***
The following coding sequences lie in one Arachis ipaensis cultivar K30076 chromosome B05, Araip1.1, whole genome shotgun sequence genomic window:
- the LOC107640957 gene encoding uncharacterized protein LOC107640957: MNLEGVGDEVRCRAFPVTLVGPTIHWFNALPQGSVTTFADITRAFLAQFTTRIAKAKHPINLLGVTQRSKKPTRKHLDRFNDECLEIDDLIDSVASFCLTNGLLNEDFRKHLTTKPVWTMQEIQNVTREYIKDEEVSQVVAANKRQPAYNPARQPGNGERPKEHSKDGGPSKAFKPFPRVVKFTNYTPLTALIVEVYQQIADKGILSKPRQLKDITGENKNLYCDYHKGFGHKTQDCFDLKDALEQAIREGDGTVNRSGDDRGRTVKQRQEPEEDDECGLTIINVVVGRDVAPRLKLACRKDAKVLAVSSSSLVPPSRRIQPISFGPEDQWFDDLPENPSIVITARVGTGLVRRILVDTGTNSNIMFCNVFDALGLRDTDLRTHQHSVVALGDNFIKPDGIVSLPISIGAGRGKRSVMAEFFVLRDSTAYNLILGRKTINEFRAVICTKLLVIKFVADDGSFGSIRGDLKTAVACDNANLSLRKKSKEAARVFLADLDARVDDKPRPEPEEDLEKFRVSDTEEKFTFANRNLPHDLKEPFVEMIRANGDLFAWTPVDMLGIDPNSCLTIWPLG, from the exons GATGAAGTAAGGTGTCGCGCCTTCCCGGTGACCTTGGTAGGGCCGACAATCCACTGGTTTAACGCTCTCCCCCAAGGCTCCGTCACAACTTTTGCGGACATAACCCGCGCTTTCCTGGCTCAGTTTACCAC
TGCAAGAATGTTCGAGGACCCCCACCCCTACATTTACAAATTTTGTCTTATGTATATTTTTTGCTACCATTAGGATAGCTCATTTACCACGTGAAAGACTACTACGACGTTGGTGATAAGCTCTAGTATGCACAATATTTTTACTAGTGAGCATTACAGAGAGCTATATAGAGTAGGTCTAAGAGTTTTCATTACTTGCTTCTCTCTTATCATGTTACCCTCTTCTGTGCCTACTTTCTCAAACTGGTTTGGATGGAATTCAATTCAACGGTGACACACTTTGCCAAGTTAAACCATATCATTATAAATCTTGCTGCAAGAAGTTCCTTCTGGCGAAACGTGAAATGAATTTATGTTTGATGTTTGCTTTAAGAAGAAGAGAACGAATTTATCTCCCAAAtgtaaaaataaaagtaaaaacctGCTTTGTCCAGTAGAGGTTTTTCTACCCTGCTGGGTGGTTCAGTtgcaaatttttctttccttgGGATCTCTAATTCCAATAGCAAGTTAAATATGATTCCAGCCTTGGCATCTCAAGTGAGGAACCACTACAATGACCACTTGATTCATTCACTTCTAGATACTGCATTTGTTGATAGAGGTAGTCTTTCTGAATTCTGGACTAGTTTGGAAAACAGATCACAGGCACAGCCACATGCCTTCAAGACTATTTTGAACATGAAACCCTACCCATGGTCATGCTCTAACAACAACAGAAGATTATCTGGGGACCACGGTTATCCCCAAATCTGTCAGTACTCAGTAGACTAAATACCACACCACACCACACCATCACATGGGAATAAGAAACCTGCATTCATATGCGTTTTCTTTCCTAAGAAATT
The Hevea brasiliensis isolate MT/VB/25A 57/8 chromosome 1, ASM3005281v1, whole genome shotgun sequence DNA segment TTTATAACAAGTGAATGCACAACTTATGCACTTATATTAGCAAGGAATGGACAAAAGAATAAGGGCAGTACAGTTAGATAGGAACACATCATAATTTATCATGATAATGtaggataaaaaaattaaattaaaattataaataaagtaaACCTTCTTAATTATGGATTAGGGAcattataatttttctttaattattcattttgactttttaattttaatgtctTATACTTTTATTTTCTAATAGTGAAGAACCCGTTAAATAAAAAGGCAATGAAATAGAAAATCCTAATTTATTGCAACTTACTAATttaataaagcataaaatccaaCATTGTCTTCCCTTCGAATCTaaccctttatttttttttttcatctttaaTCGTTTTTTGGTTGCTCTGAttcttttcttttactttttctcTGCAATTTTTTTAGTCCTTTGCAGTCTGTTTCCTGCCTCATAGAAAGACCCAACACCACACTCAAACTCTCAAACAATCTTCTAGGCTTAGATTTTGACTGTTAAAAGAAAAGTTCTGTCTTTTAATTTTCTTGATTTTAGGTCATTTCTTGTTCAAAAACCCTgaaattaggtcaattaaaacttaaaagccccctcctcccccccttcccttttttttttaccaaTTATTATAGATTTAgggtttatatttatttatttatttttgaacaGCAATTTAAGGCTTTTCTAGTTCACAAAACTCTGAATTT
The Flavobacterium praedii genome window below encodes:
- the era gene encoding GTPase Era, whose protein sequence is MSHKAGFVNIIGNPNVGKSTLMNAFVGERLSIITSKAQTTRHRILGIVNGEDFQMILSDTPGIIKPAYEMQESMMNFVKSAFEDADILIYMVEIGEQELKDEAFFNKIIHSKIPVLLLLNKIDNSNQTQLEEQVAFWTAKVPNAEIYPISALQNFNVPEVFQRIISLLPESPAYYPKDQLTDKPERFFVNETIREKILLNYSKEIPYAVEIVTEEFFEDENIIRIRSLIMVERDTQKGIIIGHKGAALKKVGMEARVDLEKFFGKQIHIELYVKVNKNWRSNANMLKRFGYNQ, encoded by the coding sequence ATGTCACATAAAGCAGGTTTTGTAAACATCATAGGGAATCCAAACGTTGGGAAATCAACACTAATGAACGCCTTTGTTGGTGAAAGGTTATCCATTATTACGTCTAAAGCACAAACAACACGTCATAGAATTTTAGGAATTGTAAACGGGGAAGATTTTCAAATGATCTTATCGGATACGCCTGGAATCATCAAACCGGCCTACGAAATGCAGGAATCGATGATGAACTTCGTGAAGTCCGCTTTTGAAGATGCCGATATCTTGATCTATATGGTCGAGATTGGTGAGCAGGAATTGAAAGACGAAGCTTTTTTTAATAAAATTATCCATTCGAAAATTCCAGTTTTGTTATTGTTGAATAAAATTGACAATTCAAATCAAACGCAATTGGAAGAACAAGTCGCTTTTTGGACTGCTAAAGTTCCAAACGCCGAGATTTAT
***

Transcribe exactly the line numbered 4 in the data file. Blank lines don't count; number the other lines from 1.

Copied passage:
The Hevea brasiliensis isolate MT/VB/25A 57/8 chromosome 1, ASM3005281v1, whole genome shotgun sequence DNA segment TTTATAACAAGTGAATGCACAACTTATGCACTTATATTAGCAAGGAATGGACAAAAGAATAAGGGCAGTACAGTTAGATAGGAACACATCATAATTTATCATGATAATGtaggataaaaaaattaaattaaaattataaataaagtaaACCTTCTTAATTATGGATTAGGGAcattataatttttctttaattattcattttgactttttaattttaatgtctTATACTTTTATTTTCTAATAGTGAAGAACCCGTTAAATAAAAAGGCAATGAAATAGAAAATCCTAATTTATTGCAACTTACTAATttaataaagcataaaatccaaCATTGTCTTCCCTTCGAATCTaaccctttatttttttttttcatctttaaTCGTTTTTTGGTTGCTCTGAttcttttcttttactttttctcTGCAATTTTTTTAGTCCTTTGCAGTCTGTTTCCTGCCTCATAGAAAGACCCAACACCACACTCAAACTCTCAAACAATCTTCTAGGCTTAGATTTTGACTGTTAAAAGAAAAGTTCTGTCTTTTAATTTTCTTGATTTTAGGTCATTTCTTGTTCAAAAACCCTgaaattaggtcaattaaaacttaaaagccccctcctcccccccttcccttttttttttaccaaTTATTATAGATTTAgggtttatatttatttatttatttttgaacaGCAATTTAAGGCTTTTCTAGTTCACAAAACTCTGAATTT